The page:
University of Hertfordshire

From the same journal

  • Geraldine Healy
  • Harriet Bradley
  • Cynthia Forson
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Original languageEnglish
Number of pages21
Pages (from-to)467-487
JournalGender, Work and Organization
Journal publication dateSep 2011
Volume18
Issue5
DOIs
Publication statusPublished - Sep 2011

Abstract

Using Acker's conceptual framework of inequality regimes, this article explores the experiences of Bangladeshi, Caribbean and Pakistani women working in three parts of the public sector: health, local government and higher education. Our concern is to investigate how inequality regimes are sustained, despite the existence in the public sector of more sophisticated policy development and stronger legal duties than in the private sector. Drawing on interviews with managers and with women employees, the study demonstrates the complexity and unevenness in the way inequality regimes are produced, reproduced and rationalized. Utilising what Crenshaw calls an 'intersectional sensibility' helps reveal the persistence of intersectional inequalities in organizations explicitly committed to challenging inequality regimes.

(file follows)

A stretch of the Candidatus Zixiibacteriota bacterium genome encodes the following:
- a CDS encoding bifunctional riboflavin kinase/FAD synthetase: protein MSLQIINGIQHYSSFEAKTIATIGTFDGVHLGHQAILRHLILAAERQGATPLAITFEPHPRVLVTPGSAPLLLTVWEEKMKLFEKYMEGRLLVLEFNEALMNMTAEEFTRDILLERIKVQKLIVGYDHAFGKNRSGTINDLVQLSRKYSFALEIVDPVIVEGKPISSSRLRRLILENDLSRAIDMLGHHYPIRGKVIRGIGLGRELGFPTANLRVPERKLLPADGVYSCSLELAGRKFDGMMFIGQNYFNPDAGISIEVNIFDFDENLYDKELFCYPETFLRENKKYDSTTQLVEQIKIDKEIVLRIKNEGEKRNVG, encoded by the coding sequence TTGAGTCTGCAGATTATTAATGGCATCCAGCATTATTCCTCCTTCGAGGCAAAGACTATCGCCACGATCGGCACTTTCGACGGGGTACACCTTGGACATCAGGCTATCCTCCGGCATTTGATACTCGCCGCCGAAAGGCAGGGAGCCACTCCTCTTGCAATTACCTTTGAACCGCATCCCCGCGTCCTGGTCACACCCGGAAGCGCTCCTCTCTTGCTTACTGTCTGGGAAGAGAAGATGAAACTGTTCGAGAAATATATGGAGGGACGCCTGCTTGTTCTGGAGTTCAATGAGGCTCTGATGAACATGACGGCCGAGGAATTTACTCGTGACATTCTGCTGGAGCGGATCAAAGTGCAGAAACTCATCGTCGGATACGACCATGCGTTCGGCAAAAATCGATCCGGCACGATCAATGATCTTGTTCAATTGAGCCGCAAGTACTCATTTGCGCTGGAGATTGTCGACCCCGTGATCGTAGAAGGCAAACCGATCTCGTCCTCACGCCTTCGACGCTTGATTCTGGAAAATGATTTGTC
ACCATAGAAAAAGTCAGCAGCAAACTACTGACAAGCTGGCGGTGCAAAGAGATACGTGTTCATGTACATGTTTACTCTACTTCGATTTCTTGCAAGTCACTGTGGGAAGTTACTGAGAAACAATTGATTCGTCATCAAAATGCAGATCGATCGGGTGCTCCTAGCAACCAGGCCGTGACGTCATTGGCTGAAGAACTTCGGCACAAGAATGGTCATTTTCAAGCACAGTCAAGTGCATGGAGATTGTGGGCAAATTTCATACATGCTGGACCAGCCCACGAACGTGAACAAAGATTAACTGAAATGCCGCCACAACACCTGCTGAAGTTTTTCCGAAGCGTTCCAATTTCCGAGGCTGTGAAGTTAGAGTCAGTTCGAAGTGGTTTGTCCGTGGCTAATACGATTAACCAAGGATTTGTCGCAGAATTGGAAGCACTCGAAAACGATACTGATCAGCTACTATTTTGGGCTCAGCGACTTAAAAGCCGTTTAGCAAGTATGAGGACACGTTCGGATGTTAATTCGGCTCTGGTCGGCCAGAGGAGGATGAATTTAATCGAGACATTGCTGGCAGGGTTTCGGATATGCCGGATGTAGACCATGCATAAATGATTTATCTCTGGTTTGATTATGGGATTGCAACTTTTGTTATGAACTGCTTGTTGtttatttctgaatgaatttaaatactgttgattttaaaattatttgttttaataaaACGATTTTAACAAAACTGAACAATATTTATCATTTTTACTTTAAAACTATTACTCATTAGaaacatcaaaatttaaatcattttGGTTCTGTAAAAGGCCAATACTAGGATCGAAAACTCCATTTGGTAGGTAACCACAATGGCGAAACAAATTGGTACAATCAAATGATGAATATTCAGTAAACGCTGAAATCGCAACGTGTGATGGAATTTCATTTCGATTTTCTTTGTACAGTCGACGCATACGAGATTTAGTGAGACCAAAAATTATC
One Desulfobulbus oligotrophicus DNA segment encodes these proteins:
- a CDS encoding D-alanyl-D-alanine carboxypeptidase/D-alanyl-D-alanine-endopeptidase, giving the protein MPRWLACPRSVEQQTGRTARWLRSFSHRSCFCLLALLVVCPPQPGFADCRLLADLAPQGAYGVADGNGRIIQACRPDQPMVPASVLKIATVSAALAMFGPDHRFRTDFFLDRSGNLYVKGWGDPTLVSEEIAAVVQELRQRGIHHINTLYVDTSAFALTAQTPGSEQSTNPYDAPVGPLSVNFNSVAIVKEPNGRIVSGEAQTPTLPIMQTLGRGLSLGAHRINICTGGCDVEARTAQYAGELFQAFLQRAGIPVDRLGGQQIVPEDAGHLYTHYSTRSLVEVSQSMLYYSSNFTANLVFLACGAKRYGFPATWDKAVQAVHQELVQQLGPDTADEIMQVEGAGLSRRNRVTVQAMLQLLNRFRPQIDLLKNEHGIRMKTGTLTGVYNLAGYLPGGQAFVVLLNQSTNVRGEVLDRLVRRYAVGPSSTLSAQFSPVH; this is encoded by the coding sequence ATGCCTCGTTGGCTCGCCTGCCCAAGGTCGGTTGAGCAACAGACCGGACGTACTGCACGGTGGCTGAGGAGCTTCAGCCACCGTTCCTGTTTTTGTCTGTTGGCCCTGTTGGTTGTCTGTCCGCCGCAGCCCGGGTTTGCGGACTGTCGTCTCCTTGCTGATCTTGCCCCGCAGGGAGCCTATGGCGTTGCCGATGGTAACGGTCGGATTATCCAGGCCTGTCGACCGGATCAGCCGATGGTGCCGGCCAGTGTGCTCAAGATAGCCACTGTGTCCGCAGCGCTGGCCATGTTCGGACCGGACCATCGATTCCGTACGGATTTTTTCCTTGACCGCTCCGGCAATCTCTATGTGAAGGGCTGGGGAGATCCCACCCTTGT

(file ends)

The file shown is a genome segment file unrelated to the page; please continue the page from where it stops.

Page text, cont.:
ID: 463948